So it happened that this particular day I was up to my elbows (sort of) in dishes. We do at long last have a working dishwasher. We did without her for such a long time that my children decided she needed a name in celebration of her installation. We named her Rosie. (Feel free to laugh if you get the joke. If you didn’t you are probably too young anyway, but for your edification you should Google up some classic TV cartoons from the 70’s.) Despite the new dishwasher, if I have just a handful of dishes I don’t see the point of using her. So I do them by hand. An added perk this summer morning was to use only cool water. It was 80 degrees. In the house. Believe me cool water running over my hands and wrists was ever so delightful.
Into the kitchen strolls my tween-age daughter, “Whatcha doin’ Maaaa-ma?”
“Tidying up the kitchen.”
With an eye roll and a huge sigh she states, “Agaaa-aaain? But you just did that.”
I was mildly amused and replied, “Not to worry, baby. Not a big, huge tidy up. Just a quick wash up of the dishes.”
“Whew!” she breathed, clearly relieved.
I was a little put off I have to say. The implication of this exchange being that I kept the house more like a barn, which is not strictly the case. Lived in, yes. Pig pen, not quite. I had however, just days before, done a massive clean-up involving cabinet scrubbing, stove detoxing, and hands-and-knees-style scrubbing of the kitchen floor grout with Barkeepers Friend, Scotchbrite, and old fashioned elbow grease. (Marketing announcement: That Barkeepers Friend stuff works. Seriously.) In any event, I felt it necessary to defend my decision to wash yesterday’s dishes the morning after.
“Well,” I asked “Don’t you think that if I have to choose between reading and a snuggle with you at bedtime and doing the dishes, that I’d rather spend the time with someone I love?”
She grinned and hugged me.
“You know if it’s a choice between cleanup and fun with my family, I’m going with family every time.”
She nodded, still wrapped around me like a squid. (She’s too small to be an octopus.)
It got me to thinking of the life lesson I learned from the mother of a high school friend. Rose had four children: two girls who were my age, and two very boisterous boys who were a few years younger. I loved to hang out at their house because of the constant noisy camaraderie. As an “only” my house tended to be much quieter. Invariably when I turned up, Rose would hustle me into the kitchen with her lilting Irish brogue and an admonishment to sit down and have a cup of tea. “And never mind the mess darling. Sure you’re not coming to see the house, so you’re not. My true friends are here to see me, not the state of the place.”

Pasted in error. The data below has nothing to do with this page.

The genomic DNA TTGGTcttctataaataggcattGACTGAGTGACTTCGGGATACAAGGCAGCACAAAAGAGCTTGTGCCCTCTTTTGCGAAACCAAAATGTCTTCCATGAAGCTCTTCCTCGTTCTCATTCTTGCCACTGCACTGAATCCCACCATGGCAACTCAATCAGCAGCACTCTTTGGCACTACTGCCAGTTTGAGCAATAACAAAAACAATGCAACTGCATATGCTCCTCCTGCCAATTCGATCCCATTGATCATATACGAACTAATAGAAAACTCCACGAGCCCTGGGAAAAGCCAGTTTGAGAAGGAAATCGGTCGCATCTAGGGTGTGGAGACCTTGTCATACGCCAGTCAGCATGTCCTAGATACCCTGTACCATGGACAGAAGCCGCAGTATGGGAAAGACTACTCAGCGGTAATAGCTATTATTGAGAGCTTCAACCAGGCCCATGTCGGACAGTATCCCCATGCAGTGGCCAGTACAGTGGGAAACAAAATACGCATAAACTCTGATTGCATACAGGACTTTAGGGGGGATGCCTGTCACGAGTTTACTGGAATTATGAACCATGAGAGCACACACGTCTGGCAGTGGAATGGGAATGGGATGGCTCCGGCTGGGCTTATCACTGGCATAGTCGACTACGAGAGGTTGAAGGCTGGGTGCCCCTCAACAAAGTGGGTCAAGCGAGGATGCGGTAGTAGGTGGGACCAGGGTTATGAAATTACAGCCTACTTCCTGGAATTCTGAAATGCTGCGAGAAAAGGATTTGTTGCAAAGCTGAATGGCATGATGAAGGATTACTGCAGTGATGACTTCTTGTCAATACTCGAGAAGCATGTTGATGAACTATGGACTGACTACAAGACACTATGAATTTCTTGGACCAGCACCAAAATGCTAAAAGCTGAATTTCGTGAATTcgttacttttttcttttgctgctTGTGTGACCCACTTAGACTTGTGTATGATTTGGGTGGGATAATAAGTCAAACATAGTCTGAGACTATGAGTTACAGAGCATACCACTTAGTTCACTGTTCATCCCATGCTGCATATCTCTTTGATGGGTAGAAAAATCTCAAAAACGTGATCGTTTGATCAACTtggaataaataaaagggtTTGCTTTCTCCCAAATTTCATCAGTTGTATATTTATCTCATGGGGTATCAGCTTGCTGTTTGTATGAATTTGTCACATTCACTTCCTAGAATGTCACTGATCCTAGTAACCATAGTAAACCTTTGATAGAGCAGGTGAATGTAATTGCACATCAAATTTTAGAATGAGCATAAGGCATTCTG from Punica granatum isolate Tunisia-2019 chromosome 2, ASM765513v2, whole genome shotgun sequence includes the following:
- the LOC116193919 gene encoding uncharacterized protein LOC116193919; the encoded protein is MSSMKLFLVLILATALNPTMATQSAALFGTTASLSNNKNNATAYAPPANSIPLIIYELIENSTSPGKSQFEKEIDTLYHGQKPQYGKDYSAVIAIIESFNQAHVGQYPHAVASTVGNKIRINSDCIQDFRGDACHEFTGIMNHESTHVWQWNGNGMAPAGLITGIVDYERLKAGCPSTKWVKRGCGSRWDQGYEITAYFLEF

I suppose she didn’t know the impression she made at the time. My own mother would never let so much as a mosquito past the threshold without having everything in perfect order. It’s not a criticism. Her home and her family were her pride and joy. An immaculate and welcoming space was her expression of love, just as a huge meal and an urging to “Mangia! Mangia!” might be from an Italian mother. Or, for that matter, “Oh vey! So skinny! Eat! Eat!” from a Jewish one. Still I adored Rose for her freewheeling, devil-may-care style. There would be no flurry and frenzy of cleaning for everyday friends. All were welcome and that cup of tea was mandatory.
And so, I stood in my kitchen while the dishes drip-dried with my arms wrapped around my little girl. I remembered my now long gone friend, Rose. I smiled remembering all her warm welcomes and sage advice on this and many other matters. Then I shared a little piece of the love Rose had for all with a new generation as I told my daughter this story. Rose, I miss you still, but your memory really does live on in the hearts of those who loved you right back.